Design, News I 11.06.18 I by

London Met Police’s former home is reborn as flexible office spaces

Stanton Williams and Universal Design Studio have turned the former home of London’s Met Police into flexible office space – complete with a floating canopy roof and speakeasy-style club.

The Office Group has taken over the Thames-side Tintagel House, which is the latest addition to its roster of London workspaces. Rising over 12 storeys, the building will now provide flexible offices for a number of businesses and startups.

Photography: Charles Hosea

The original building was completed in the 1960s, and used as the central hub for London’s Metropolitan Police – housing the majority of the organisation’s operation for over half a century.

Stanton Williams was enlisted to carry out the architectural interventions. The London-based practice added a new extension at ground and first floor levels, while the majority of the top floor was removed and swapped-out for a floating canopy roof to provide a terrace and bar for residents.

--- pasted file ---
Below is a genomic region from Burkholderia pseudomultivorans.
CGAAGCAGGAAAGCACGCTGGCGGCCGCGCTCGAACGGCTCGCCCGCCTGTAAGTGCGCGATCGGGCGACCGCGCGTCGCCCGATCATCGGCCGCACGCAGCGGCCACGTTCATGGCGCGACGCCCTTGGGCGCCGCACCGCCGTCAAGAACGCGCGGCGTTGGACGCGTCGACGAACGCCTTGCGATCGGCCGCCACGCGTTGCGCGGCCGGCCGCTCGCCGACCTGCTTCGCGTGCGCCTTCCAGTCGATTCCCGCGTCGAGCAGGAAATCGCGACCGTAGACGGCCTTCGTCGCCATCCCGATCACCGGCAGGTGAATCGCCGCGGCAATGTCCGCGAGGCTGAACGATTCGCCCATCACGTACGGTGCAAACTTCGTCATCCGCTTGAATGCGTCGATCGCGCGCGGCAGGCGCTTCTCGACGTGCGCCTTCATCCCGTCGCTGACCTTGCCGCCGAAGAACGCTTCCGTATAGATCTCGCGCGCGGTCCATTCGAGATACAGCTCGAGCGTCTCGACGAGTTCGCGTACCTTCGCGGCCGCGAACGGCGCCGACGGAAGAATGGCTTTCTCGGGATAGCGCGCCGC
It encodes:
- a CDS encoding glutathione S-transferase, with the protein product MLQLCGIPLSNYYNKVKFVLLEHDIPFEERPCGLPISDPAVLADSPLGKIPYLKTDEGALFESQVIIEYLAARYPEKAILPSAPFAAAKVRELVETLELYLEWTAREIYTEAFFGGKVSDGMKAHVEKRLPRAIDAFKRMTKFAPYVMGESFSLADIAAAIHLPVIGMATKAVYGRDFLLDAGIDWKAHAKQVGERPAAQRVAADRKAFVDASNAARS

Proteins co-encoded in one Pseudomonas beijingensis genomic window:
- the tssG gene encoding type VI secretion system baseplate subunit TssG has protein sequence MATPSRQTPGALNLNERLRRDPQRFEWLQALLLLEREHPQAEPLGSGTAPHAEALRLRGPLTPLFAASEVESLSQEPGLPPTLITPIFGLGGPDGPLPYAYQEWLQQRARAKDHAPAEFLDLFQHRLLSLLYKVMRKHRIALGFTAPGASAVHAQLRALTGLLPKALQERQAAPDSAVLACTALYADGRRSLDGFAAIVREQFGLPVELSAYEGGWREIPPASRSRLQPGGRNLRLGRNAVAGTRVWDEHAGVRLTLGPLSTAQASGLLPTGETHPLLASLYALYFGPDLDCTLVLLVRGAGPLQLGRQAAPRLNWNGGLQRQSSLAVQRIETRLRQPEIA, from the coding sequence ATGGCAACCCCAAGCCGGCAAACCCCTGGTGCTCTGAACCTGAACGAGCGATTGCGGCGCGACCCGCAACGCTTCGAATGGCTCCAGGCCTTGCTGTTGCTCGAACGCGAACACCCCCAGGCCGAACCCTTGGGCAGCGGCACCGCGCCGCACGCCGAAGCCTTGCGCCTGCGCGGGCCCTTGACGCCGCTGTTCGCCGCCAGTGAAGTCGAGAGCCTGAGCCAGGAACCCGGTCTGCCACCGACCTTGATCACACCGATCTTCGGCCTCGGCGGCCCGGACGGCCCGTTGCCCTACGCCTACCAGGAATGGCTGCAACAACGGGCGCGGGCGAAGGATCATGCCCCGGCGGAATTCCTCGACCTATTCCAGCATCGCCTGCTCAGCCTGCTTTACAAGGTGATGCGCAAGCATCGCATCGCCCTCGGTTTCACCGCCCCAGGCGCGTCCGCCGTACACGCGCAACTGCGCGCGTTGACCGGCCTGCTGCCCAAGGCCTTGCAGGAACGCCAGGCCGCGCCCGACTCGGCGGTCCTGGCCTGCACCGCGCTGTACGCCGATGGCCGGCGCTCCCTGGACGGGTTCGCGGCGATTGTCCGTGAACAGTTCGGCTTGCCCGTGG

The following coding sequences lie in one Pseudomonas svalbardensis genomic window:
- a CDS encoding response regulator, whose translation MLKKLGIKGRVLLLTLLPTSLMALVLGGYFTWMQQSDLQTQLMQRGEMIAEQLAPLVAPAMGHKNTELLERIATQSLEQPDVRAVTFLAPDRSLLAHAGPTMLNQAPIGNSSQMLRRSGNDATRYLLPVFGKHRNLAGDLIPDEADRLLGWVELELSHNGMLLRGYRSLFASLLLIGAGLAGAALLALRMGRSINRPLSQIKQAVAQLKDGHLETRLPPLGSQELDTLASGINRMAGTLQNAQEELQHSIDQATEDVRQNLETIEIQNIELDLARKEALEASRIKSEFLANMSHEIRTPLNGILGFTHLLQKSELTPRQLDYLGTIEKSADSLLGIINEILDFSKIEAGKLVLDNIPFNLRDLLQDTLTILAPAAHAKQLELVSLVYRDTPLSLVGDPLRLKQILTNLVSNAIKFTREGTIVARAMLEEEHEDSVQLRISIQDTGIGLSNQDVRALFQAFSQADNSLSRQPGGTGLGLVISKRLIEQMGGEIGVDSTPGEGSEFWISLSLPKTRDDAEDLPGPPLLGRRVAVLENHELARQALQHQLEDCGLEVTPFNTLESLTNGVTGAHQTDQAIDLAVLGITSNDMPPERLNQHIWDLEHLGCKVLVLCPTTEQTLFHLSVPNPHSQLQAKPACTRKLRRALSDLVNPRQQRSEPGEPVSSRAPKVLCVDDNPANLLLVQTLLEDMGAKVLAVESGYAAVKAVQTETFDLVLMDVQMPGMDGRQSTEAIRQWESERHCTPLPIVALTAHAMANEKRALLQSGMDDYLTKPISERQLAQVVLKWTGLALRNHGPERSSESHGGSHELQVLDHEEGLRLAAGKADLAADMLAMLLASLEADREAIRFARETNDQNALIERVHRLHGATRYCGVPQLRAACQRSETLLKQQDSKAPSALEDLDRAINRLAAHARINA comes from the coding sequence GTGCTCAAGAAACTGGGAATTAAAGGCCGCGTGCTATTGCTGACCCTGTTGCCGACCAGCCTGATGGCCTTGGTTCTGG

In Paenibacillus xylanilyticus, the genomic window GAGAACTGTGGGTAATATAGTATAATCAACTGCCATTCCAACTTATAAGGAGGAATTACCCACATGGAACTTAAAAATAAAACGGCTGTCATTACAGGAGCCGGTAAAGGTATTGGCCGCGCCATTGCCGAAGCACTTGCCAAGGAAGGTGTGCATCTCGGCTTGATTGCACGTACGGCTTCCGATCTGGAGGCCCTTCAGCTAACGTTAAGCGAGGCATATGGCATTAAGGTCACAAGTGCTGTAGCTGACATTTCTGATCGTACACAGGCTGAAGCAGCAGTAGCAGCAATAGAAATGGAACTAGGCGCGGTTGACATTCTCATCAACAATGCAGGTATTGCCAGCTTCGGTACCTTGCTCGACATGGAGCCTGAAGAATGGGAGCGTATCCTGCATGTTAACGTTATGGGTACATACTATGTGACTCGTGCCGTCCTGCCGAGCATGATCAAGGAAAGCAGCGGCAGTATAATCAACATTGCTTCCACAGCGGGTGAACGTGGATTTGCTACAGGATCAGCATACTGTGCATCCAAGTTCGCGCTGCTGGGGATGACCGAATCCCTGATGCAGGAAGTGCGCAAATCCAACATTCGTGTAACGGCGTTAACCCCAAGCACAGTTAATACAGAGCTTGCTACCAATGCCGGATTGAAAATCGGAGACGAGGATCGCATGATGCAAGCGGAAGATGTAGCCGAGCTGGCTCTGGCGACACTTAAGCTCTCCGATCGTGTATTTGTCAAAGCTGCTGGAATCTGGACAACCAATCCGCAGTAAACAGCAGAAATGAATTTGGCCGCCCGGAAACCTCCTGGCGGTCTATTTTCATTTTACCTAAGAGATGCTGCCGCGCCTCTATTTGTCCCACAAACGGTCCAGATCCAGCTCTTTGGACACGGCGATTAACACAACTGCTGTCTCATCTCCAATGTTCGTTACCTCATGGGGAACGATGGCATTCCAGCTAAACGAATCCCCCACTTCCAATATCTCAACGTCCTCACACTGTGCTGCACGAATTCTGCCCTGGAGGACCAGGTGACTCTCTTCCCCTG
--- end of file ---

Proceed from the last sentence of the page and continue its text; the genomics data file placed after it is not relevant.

Photography: Charles Hosea

Universal Design Studio took charge of the interiors and was inspired by the Tintagel’s ‘secret life’ as the police HQ. Materials such as brushed stainless steel were chosen in reference to the building’s history of innovation – particularly its role as the home of the first-ever police computer.

Terrazzo and plush furnishings soften the harsher materials, paying homage to the space’s midcentury heritage.

Photography: Charles Hosea

Universal Design Studio was tasked with designing a broad menu of workspaces that would encourage a collaborative culture while providing varying levels of privacy.

Coworking and meeting spaces are separated from quiet corners. A bar, cafe and gym are housed on the top floor, alongside a speakeasy-style space that is hidden behind a cupboard door entrance.

Photography: Charles Hosea

Jason Holley, Universal Design Studio director said: ‘Working with the grain of the existing building and drawing on our knowledge of the local history we have created a diverse set of spaces, designed to nurture a creative culture that feels both sympathetic, yet thoroughly modern and innovative.’

Read next: Inside Universal Design Studio’s Shoreditch HQ

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